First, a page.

• Reckless driving is a common occurrence on our roads.
• From speeding in built up areas to not maintaining a good following distance, drivers are constantly on edge.
• Masterdrive managing director Eugene Herbert is an expert on driver training and gives good advice on how to deal with reckless drivers.
It's safe to say the majority of motorists have experienced reckless driving behaviour on our roads. And if we are willing to be honest, some of those incidences are our fault.
It's a reality of driving in South Africa and one that can have dire consequences if the situation is not dealt with properly.
The actions of aggressive drivers can place you and your family at risk and you should constantly be on the look-out for these drivers and then know what the best course of action is when they approach your vehicle.
Eugene Herbert is managing director of MasterDrive and says the ultimate objective should be to put as much distance between yourself and these drivers as possible.
"No matter how infuriating it may be to encounter a driver like this, supress the temptation to block them off, match their speed or express your frustration in gestures. Accept that reckless drivers are inevitable and let them move past you without a reaction from your side," he says.
Other things you can do to protect yourself from reckless drivers include:
Change lanes and move as far away from the driver as possible, even if it means giving way to them. If you spot a driver who is clearly endangering other drivers and have someone in the car with you who can call police on your behalf, get them to inform police about the driver.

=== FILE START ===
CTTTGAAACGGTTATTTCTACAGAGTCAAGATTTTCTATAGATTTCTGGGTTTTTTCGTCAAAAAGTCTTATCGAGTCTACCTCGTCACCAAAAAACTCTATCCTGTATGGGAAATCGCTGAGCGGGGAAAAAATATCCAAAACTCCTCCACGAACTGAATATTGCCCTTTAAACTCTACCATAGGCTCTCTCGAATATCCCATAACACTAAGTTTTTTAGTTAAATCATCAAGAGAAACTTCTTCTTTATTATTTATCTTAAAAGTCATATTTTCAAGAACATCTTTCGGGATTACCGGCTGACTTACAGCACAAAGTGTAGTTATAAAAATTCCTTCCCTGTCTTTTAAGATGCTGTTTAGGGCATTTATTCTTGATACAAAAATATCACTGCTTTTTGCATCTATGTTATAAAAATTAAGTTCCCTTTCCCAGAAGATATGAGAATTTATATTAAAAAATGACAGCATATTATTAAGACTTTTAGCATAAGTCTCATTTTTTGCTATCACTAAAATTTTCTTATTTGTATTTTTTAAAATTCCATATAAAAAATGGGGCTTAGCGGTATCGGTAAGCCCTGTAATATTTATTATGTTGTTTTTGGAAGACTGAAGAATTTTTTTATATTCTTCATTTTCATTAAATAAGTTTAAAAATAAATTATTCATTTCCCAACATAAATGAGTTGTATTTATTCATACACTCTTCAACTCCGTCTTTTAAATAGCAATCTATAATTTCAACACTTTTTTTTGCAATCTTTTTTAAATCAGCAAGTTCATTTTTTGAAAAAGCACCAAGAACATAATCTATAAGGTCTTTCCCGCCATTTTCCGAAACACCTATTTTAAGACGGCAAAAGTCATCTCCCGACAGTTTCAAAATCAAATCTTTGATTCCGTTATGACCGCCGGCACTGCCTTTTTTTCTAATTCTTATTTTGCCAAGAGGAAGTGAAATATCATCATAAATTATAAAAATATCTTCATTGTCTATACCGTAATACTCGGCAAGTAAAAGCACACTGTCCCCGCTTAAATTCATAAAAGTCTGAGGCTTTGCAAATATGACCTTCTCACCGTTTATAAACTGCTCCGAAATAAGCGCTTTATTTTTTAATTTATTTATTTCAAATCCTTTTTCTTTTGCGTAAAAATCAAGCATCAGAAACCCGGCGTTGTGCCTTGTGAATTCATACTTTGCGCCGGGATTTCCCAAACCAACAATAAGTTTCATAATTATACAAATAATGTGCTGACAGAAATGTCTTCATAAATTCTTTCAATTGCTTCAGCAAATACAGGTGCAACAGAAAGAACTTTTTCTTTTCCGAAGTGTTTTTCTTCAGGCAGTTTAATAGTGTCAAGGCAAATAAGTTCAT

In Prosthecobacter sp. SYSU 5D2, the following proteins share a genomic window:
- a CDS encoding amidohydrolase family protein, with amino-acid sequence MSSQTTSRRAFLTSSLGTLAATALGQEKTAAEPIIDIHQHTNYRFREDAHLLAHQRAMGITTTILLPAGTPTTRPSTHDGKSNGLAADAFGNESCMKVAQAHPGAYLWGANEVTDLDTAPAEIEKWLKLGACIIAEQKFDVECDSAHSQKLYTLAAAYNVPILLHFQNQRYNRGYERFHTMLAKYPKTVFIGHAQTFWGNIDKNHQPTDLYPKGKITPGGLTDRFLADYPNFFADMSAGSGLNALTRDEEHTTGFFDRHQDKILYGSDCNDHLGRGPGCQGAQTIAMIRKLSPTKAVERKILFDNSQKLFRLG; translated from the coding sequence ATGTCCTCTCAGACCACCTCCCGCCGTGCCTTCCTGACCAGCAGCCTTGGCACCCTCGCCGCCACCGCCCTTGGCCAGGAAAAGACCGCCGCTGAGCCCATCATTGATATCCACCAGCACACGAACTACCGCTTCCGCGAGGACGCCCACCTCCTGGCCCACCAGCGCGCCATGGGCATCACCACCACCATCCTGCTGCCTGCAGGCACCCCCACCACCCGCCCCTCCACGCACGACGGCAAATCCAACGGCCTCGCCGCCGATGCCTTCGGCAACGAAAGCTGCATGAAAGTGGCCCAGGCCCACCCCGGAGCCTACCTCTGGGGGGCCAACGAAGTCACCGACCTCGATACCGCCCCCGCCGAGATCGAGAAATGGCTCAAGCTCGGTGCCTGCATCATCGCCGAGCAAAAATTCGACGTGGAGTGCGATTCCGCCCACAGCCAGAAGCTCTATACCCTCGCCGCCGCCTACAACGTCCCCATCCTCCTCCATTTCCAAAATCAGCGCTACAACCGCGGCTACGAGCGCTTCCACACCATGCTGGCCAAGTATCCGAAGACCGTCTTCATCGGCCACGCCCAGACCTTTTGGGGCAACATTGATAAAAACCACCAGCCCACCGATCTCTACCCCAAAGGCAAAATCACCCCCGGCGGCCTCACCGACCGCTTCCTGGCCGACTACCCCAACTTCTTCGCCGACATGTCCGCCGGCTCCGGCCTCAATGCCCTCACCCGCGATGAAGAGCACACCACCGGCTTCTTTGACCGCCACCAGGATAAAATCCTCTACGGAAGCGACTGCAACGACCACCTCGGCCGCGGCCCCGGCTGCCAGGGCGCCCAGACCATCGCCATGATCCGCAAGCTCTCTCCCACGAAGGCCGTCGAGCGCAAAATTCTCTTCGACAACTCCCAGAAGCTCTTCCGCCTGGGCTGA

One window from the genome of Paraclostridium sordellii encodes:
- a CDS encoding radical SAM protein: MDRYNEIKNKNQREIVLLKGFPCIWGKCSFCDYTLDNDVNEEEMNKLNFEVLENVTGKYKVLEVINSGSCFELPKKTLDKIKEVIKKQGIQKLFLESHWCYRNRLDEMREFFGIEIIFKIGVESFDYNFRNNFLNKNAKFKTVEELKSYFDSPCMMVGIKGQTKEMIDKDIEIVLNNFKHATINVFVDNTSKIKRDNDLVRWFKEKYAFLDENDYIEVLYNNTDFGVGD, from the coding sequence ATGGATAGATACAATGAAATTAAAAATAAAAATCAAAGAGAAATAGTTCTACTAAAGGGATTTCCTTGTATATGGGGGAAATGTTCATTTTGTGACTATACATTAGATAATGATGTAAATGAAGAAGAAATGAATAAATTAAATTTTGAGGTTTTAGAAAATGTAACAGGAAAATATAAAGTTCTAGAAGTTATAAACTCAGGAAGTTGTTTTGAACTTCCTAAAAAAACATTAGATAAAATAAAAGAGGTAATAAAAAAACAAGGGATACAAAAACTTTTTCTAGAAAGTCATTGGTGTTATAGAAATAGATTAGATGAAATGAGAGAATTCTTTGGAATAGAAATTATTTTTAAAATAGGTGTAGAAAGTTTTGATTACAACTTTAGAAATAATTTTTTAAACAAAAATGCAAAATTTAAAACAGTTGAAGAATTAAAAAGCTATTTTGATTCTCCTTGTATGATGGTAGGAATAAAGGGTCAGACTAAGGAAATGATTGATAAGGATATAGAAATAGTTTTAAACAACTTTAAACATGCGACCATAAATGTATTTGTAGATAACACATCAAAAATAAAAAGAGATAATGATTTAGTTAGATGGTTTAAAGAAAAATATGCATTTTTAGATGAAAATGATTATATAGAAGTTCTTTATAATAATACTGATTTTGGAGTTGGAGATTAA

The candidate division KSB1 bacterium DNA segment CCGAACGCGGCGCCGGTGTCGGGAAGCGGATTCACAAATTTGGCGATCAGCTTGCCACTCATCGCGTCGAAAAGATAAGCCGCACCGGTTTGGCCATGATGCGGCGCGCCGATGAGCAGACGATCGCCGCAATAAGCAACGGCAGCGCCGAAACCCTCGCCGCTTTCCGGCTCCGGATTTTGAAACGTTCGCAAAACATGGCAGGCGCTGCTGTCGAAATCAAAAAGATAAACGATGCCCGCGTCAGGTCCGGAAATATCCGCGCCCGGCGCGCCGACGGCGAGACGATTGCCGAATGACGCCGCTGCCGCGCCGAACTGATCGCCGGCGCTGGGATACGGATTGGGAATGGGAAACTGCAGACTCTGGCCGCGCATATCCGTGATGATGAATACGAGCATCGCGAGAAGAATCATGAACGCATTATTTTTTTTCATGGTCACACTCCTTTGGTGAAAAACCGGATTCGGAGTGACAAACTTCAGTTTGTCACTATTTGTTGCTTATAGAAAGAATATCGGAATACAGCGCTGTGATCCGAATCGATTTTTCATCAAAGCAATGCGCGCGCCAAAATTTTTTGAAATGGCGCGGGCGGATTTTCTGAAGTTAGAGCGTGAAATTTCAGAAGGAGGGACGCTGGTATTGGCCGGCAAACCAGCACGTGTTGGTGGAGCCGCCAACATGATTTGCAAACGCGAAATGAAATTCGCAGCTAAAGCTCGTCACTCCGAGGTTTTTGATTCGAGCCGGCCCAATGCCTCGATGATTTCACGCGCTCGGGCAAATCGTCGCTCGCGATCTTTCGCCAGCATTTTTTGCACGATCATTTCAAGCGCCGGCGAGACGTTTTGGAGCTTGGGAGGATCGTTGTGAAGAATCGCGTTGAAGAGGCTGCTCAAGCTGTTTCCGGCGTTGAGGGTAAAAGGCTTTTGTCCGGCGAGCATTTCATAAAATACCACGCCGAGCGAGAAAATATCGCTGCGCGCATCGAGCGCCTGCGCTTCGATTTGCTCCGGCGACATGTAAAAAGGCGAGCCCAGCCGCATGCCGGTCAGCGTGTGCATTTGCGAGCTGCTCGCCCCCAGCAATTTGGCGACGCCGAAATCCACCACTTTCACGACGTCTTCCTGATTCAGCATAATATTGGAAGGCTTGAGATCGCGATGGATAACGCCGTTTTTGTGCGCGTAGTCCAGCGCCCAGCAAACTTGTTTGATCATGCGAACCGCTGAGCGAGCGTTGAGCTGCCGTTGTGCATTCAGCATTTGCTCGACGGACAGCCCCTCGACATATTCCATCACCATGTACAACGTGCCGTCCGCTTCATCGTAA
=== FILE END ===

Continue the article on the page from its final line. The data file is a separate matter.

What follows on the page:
If it is a company car, note the number on the truck and let the company or owner know what their driver is doing. Never cross an intersection just assuming it is safe to do so because it is your right of way. Always double check before moving off. Do not try keep pace with someone who is exceeding the speed limit but rather let them pass, especially if they are tailgating you.
Increase your following distance if you are behind a reckless driver in case their lack of foresight forces them to brake suddenly or if they brake suddenly to get a rise out of you. A large gap between yourself and a reckless driver will also give you time to react should a driver make a move without signalling their intention. Do not engage with someone driving erratically. The use of drugs, in particular, can elicit an irrational response from a driver like this.
One should also be on the lookout for drivers who are driving recklessly because they could be intoxicated. While spotting a driver who is driving erratically because they are on their phone can be exasperating, hooting at them, driving close to get their attention or various other means of chastising them can actually make the situation more dangerous. Rather focus your efforts on moving away from them.